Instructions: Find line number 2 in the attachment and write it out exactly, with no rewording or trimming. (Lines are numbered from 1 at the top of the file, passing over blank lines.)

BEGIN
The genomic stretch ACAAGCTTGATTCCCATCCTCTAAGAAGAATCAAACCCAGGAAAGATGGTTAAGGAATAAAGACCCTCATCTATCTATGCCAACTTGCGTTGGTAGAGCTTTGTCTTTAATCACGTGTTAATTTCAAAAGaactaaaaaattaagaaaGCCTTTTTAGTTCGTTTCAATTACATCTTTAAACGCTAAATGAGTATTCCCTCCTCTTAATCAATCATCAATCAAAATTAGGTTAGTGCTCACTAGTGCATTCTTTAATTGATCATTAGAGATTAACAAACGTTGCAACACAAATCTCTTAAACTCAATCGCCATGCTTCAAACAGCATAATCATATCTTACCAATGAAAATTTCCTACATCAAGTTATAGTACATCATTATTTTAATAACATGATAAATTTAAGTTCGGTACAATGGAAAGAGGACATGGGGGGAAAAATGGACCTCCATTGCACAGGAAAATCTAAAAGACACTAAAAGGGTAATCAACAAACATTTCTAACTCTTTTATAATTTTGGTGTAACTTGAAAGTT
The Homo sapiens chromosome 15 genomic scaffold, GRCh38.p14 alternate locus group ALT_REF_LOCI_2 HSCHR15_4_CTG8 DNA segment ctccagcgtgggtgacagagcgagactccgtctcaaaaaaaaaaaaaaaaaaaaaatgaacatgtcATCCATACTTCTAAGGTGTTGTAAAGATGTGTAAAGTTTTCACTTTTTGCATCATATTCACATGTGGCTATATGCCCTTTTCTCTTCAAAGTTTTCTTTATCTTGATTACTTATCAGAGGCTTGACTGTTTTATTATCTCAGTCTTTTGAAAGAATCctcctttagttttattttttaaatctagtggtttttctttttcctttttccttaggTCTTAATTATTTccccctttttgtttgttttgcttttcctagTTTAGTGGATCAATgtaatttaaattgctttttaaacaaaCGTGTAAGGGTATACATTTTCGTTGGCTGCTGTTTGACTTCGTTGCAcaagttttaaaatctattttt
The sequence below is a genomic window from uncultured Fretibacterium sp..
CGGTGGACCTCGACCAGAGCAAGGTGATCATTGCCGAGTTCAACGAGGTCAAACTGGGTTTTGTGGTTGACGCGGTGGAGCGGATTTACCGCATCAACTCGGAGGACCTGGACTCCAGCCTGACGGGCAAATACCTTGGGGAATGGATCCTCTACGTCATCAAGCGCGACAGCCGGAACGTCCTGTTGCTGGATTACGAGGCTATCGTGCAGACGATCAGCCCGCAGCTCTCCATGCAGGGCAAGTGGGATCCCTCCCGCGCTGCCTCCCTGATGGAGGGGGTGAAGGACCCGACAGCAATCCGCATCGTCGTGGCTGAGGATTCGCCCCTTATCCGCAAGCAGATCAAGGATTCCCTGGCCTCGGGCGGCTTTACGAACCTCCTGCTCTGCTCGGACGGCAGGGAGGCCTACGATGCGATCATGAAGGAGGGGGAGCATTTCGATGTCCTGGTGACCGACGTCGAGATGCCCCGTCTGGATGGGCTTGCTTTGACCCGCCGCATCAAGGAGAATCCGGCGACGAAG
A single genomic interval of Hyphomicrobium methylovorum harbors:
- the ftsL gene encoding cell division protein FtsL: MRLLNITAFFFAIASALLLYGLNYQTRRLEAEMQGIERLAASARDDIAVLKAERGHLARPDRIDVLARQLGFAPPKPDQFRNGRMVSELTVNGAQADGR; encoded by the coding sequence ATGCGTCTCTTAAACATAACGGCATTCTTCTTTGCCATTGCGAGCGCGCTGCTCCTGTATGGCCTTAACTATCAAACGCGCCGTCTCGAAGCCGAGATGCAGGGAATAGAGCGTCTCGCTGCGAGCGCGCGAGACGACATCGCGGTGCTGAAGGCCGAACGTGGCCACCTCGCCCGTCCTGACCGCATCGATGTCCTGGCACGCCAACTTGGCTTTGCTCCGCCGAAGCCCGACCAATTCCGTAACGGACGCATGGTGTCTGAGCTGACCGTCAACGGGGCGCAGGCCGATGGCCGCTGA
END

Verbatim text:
The Homo sapiens chromosome 15 genomic scaffold, GRCh38.p14 alternate locus group ALT_REF_LOCI_2 HSCHR15_4_CTG8 DNA segment ctccagcgtgggtgacagagcgagactccgtctcaaaaaaaaaaaaaaaaaaaaaatgaacatgtcATCCATACTTCTAAGGTGTTGTAAAGATGTGTAAAGTTTTCACTTTTTGCATCATATTCACATGTGGCTATATGCCCTTTTCTCTTCAAAGTTTTCTTTATCTTGATTACTTATCAGAGGCTTGACTGTTTTATTATCTCAGTCTTTTGAAAGAATCctcctttagttttattttttaaatctagtggtttttctttttcctttttccttaggTCTTAATTATTTccccctttttgtttgttttgcttttcctagTTTAGTGGATCAATgtaatttaaattgctttttaaacaaaCGTGTAAGGGTATACATTTTCGTTGGCTGCTGTTTGACTTCGTTGCAcaagttttaaaatctattttt